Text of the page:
Jeremy Garber Steve: I don’t read anyone here (including Tim) having said that. Clearly there’s a particular theological shape to first-generation Anabaptist radicalism as there is to contemporary Anabaptist radicalism - Christ-centeredness (including a focus on the Gospels over other parts of Scripture), communal hermeneutics, emphasis on ethics as well as belief, etc.

    Steve Dintaman - I assume the same, I just wanted it said! I like your phrase “a particular theological shape”, which makes the inheritors of Anabaptism conservatives on at least some level. I also question privileging the first generation Anabaptists. Some of them were whack. We also learn through history, testing and experience.

  2. Sam Says:

    Can I confess I read Ervin’s ‘haunt’ language just a little bit differently?
    I know I’m coming from a particular perspective here, since I’m delighted our Mennonite Colleges teach radical non-violent action, and I love how that got expressed publicly through the Pink Menno movement at Columbus.
    However, reading this quote from Ervin, I notice that while he’s expressing concern because of the financial and political implications of the Pink Menno movement at conventions, I also heard him acknowledging that the movement 1) is a significant minority in the church coming from within church institutions and largely driven by young adults and 2) using faithful and theologically appropriate methods to critique the denomination from within. Also, 3) I like the ‘haunt’ language because this minority has been treated as if they are invisible-like ghosts, and it has all sorts of good Shakespearean resonance of being hoisted on one’s own petard-suggesting either that we (Mennonites) have to quit teaching our young people to be so good at non-violent direct action or maybe begin considering their demands. Just my 2 cents.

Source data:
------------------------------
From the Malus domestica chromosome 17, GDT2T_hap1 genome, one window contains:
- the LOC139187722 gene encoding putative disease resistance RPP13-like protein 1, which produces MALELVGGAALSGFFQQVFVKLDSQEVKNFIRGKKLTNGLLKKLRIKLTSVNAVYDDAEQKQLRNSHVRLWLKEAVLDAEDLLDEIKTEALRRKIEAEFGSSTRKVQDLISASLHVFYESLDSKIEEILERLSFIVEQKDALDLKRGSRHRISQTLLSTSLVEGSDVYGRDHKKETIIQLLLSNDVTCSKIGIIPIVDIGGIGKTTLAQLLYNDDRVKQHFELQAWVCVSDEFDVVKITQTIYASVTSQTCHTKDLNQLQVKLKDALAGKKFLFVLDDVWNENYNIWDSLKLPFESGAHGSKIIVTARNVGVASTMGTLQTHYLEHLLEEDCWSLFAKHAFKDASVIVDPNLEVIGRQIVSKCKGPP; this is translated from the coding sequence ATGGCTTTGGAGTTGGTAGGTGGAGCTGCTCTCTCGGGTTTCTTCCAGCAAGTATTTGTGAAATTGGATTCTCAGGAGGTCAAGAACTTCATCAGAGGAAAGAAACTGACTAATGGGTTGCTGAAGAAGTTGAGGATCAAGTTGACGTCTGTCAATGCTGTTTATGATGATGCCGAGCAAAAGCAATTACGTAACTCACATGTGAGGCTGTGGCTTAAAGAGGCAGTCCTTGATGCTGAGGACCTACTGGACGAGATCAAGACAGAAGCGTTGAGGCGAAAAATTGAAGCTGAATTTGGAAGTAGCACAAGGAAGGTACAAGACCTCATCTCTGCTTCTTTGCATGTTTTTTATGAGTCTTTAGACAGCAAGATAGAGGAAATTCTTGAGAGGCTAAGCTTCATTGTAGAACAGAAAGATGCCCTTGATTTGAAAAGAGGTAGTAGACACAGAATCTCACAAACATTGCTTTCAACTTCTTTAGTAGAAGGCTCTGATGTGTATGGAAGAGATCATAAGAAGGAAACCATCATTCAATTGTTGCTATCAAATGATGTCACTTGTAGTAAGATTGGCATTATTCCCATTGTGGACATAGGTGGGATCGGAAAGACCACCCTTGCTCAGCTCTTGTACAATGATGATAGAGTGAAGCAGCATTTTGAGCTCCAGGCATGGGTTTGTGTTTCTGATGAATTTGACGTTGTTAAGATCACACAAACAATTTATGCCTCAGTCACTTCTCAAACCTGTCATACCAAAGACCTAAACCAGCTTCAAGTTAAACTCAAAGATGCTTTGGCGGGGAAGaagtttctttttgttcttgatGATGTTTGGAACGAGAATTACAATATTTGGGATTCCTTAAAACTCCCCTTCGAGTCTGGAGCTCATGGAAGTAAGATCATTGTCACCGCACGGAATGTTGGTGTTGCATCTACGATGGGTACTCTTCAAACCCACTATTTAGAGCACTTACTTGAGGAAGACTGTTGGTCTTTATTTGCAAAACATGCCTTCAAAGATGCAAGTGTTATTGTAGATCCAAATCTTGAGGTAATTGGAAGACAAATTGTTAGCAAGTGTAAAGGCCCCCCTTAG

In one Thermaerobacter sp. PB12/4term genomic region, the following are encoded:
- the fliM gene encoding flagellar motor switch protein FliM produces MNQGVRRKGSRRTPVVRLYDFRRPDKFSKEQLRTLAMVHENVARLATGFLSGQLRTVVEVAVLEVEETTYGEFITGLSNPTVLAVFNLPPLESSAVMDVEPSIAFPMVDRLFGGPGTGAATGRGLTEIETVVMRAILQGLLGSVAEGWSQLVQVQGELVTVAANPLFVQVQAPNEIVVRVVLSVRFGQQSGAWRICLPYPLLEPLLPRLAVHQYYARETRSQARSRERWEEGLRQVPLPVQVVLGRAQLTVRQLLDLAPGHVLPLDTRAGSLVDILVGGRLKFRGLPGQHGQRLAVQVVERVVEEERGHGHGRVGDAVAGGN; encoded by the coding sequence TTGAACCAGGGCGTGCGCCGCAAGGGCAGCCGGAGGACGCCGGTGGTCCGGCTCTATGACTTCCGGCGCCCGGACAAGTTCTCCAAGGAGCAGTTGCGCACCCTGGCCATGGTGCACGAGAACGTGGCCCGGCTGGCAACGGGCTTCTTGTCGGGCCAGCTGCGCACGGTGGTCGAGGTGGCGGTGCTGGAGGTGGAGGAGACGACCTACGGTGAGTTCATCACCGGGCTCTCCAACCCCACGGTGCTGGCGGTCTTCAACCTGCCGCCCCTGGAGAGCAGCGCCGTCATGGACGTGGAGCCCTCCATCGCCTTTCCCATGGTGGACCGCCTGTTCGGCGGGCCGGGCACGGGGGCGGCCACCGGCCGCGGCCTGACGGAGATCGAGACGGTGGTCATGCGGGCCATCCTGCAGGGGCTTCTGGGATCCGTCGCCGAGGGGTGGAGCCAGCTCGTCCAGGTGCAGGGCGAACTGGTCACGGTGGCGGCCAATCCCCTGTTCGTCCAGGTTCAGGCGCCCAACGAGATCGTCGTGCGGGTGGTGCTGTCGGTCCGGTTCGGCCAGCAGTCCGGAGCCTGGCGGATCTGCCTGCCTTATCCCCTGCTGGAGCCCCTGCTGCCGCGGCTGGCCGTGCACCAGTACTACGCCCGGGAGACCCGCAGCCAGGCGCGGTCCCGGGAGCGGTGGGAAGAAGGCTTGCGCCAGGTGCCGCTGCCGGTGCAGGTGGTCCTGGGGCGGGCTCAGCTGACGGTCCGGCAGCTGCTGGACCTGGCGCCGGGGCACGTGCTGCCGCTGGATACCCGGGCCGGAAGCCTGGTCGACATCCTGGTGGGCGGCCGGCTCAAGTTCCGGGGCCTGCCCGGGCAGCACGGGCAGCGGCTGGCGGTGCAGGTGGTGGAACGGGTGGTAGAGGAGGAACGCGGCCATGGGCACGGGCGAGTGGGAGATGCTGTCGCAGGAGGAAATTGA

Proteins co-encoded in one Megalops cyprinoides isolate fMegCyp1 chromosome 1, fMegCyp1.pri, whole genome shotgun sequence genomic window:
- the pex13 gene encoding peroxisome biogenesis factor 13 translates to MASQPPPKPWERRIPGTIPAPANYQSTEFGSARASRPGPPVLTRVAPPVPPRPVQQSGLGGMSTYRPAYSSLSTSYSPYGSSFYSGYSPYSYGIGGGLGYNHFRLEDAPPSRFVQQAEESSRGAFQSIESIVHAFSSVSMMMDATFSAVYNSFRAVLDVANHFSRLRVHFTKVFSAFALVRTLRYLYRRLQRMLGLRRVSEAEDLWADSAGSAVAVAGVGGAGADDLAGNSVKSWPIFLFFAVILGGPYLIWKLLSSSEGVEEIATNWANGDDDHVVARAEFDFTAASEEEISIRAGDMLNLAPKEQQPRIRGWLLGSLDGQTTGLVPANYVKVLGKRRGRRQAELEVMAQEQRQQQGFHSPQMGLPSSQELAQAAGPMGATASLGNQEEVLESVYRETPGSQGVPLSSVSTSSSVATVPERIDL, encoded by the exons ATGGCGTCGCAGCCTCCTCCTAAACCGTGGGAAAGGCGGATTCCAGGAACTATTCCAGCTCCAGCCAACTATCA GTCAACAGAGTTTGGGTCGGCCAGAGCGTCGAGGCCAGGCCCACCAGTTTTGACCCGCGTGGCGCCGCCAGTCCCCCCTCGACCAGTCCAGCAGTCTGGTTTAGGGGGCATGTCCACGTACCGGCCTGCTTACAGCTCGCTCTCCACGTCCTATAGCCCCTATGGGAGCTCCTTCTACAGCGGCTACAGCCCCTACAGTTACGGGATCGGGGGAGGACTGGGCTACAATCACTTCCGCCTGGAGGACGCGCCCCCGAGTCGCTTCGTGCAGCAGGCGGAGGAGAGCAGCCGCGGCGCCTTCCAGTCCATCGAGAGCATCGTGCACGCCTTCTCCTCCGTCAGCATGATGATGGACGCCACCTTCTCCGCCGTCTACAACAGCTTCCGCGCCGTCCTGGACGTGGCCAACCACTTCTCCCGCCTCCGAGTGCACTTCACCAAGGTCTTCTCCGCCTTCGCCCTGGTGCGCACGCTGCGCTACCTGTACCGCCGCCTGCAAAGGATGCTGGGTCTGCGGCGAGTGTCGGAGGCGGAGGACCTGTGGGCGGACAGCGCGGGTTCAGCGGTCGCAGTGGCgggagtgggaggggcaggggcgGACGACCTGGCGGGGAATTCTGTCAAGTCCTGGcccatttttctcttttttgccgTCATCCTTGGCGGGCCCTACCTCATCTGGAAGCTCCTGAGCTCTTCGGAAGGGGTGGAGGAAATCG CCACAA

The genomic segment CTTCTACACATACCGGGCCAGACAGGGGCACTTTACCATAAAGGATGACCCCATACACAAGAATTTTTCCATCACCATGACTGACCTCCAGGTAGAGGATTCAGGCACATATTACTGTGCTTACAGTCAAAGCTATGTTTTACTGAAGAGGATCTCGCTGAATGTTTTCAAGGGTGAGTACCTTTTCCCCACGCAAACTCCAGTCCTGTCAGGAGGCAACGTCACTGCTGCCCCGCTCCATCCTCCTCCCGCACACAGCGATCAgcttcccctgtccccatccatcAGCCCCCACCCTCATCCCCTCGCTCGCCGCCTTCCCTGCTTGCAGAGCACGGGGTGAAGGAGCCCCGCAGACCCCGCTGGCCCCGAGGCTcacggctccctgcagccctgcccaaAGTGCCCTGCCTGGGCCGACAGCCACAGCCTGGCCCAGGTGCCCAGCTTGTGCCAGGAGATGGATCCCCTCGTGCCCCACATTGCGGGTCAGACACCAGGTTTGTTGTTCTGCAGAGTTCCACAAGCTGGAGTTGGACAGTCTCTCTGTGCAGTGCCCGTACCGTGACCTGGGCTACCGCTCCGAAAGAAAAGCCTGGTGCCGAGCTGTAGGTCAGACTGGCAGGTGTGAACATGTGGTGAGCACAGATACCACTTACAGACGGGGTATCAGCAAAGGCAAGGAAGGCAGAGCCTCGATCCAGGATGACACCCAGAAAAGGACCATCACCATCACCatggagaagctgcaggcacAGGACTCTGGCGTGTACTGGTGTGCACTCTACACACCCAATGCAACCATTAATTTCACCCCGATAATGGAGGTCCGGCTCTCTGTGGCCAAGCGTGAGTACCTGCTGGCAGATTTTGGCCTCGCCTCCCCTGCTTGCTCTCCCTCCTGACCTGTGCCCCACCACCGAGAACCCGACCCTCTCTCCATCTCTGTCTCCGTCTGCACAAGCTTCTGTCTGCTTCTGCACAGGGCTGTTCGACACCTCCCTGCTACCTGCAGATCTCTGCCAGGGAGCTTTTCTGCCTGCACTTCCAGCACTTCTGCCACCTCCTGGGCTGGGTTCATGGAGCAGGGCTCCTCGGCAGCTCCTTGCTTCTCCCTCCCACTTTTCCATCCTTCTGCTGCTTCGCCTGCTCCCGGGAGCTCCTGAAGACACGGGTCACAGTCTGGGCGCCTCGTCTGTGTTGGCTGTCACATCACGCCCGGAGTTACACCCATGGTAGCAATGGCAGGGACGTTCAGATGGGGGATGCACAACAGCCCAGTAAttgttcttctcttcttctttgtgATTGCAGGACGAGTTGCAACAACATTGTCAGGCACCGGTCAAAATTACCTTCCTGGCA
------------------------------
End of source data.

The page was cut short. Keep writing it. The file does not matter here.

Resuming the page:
3. joe Says:

    I’m interested to know more about the counter-pink demonstrations. What did the Pink Mennos think of the counter non-violence confrontation (presumably) as expressed by this t-shirt?

  4. TimN Says:

    Good question, Joe. I certainly can’t speak for all Pink Mennos, but I know that many Pink Mennos went through a workshop before the convention on how to handle conversations with “counter-pink” people in calm and de-escalate tense situations. I saw this approach being used a number of times during the Columbus convention with people wearing anti Pink Menno t-shirts.

  5. joe Says:

    OK maybe I’m not expressing myself well. Gandhian non-violent resistance aims to very directly prick the conscience of an oppressor by getting him to a position where the only response to your (fairly minor) disobedience is to escalate the response beyond the point which is tenable in his own mind, or to give in. Or like the old woman in Jesus’ parable, it works by continuous annoying nagging until you get justice - if nothing else because it is so annoying.

    I’m not sure what happens when a non-violent resistance movement meets another non-violent resistance movement operating in an equal and opposite direction. Clearly one side can train themselves to refuse to react to a tense situation (which is obviously admirable) but I’m not sure what happens if both sides have been taught the same tactics.

    Maybe what happens is that both groups immediately see the good in the other people - if not their argument - and they drink tea and talk it through. Then maybe they either decide on some kind of compromise or decide that although they understand the position of the other, it is never going to work.

    Apologies for the tangent..

  6. ethel Says: